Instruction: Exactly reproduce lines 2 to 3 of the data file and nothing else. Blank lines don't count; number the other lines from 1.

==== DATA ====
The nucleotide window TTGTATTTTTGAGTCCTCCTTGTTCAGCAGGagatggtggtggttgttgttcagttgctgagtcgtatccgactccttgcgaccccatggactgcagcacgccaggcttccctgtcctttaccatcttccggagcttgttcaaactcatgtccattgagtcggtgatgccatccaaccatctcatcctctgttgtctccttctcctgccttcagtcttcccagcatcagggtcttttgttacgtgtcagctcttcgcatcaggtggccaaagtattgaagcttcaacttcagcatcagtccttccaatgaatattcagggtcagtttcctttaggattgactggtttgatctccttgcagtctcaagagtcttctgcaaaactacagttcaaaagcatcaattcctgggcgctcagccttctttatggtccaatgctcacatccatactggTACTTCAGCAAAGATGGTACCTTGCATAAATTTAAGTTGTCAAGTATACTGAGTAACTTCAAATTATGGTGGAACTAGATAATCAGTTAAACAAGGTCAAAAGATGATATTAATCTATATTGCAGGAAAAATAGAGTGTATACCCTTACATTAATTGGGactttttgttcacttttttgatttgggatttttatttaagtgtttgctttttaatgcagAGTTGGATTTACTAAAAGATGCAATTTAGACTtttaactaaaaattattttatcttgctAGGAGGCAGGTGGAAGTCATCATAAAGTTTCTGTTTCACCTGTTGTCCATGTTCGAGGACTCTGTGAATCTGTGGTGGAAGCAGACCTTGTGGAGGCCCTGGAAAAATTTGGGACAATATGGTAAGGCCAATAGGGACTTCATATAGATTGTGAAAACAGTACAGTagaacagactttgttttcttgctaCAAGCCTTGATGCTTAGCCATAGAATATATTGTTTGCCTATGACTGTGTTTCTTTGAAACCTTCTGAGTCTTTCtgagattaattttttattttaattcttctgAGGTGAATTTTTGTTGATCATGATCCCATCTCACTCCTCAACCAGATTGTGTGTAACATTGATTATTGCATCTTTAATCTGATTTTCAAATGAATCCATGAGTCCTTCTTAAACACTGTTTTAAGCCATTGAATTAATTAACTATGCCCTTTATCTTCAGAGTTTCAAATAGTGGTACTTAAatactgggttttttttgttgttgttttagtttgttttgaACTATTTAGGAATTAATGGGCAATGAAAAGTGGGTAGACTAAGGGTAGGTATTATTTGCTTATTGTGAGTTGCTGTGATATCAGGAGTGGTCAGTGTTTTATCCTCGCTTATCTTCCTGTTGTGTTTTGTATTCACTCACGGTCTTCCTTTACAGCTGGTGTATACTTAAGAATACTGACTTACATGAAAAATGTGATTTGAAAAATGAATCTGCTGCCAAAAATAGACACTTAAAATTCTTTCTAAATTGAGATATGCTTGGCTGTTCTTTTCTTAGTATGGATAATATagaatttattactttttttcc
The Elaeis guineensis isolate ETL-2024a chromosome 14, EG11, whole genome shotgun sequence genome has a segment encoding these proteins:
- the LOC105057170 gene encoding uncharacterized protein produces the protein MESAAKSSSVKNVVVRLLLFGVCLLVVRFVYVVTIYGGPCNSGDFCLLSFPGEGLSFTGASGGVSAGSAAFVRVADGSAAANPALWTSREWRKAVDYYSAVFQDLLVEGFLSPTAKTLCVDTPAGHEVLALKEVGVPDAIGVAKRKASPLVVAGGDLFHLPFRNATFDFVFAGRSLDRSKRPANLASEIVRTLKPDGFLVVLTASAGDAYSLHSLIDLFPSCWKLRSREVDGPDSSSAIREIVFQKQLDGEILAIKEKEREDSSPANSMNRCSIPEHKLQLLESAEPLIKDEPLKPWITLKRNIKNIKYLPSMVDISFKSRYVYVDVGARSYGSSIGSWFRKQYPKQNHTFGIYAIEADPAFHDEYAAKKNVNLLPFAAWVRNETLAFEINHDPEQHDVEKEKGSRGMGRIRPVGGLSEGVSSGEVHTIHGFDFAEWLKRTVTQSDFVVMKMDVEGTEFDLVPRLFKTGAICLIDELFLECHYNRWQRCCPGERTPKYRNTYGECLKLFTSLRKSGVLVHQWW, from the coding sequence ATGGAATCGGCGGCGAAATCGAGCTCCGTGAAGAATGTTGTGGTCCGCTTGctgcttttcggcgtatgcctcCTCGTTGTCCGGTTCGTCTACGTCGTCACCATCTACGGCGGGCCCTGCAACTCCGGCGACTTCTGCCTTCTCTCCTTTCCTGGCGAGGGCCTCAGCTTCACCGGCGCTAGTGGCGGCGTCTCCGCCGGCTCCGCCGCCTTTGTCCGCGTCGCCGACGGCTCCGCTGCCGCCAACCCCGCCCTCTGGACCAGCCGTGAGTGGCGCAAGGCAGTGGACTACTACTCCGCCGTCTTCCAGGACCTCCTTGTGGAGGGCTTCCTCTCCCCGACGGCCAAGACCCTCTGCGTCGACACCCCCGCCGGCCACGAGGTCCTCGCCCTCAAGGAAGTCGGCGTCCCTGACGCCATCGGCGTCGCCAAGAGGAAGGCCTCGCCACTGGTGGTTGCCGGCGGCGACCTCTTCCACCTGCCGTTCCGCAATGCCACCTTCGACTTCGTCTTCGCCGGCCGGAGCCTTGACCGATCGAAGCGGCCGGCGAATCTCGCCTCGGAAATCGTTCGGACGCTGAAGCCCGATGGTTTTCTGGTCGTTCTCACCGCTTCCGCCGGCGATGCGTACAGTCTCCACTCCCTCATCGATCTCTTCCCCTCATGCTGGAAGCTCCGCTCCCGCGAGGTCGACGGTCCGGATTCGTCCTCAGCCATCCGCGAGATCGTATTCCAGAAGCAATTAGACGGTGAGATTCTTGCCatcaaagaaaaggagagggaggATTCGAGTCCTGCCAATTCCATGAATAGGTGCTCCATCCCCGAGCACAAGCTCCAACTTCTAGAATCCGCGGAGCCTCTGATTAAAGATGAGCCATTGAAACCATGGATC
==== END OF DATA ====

The Elaeis guineensis isolate ETL-2024a chromosome 14, EG11, whole genome shotgun sequence genome has a segment encoding these proteins:
- the LOC105057170 gene encoding uncharacterized protein produces the protein MESAAKSSSVKNVVVRLLLFGVCLLVVRFVYVVTIYGGPCNSGDFCLLSFPGEGLSFTGASGGVSAGSAAFVRVADGSAAANPALWTSREWRKAVDYYSAVFQDLLVEGFLSPTAKTLCVDTPAGHEVLALKEVGVPDAIGVAKRKASPLVVAGGDLFHLPFRNATFDFVFAGRSLDRSKRPANLASEIVRTLKPDGFLVVLTASAGDAYSLHSLIDLFPSCWKLRSREVDGPDSSSAIREIVFQKQLDGEILAIKEKEREDSSPANSMNRCSIPEHKLQLLESAEPLIKDEPLKPWITLKRNIKNIKYLPSMVDISFKSRYVYVDVGARSYGSSIGSWFRKQYPKQNHTFGIYAIEADPAFHDEYAAKKNVNLLPFAAWVRNETLAFEINHDPEQHDVEKEKGSRGMGRIRPVGGLSEGVSSGEVHTIHGFDFAEWLKRTVTQSDFVVMKMDVEGTEFDLVPRLFKTGAICLIDELFLECHYNRWQRCCPGERTPKYRNTYGECLKLFTSLRKSGVLVHQWW, from the coding sequence ATGGAATCGGCGGCGAAATCGAGCTCCGTGAAGAATGTTGTGGTCCGCTTGctgcttttcggcgtatgcctcCTCGTTGTCCGGTTCGTCTACGTCGTCACCATCTACGGCGGGCCCTGCAACTCCGGCGACTTCTGCCTTCTCTCCTTTCCTGGCGAGGGCCTCAGCTTCACCGGCGCTAGTGGCGGCGTCTCCGCCGGCTCCGCCGCCTTTGTCCGCGTCGCCGACGGCTCCGCTGCCGCCAACCCCGCCCTCTGGACCAGCCGTGAGTGGCGCAAGGCAGTGGACTACTACTCCGCCGTCTTCCAGGACCTCCTTGTGGAGGGCTTCCTCTCCCCGACGGCCAAGACCCTCTGCGTCGACACCCCCGCCGGCCACGAGGTCCTCGCCCTCAAGGAAGTCGGCGTCCCTGACGCCATCGGCGTCGCCAAGAGGAAGGCCTCGCCACTGGTGGTTGCCGGCGGCGACCTCTTCCACCTGCCGTTCCGCAATGCCACCTTCGACTTCGTCTTCGCCGGCCGGAGCCTTGACCGATCGAAGCGGCCGGCGAATCTCGCCTCGGAAATCGTTCGGACGCTGAAGCCCGATGGTTTTCTGGTCGTTCTCACCGCTTCCGCCGGCGATGCGTACAGTCTCCACTCCCTCATCGATCTCTTCCCCTCATGCTGGAAGCTCCGCTCCCGCGAGGTCGACGGTCCGGATTCGTCCTCAGCCATCCGCGAGATCGTATTCCAGAAGCAATTAGACGGTGAGATTCTTGCCatcaaagaaaaggagagggaggATTCGAGTCCTGCCAATTCCATGAATAGGTGCTCCATCCCCGAGCACAAGCTCCAACTTCTAGAATCCGCGGAGCCTCTGATTAAAGATGAGCCATTGAAACCATGGATC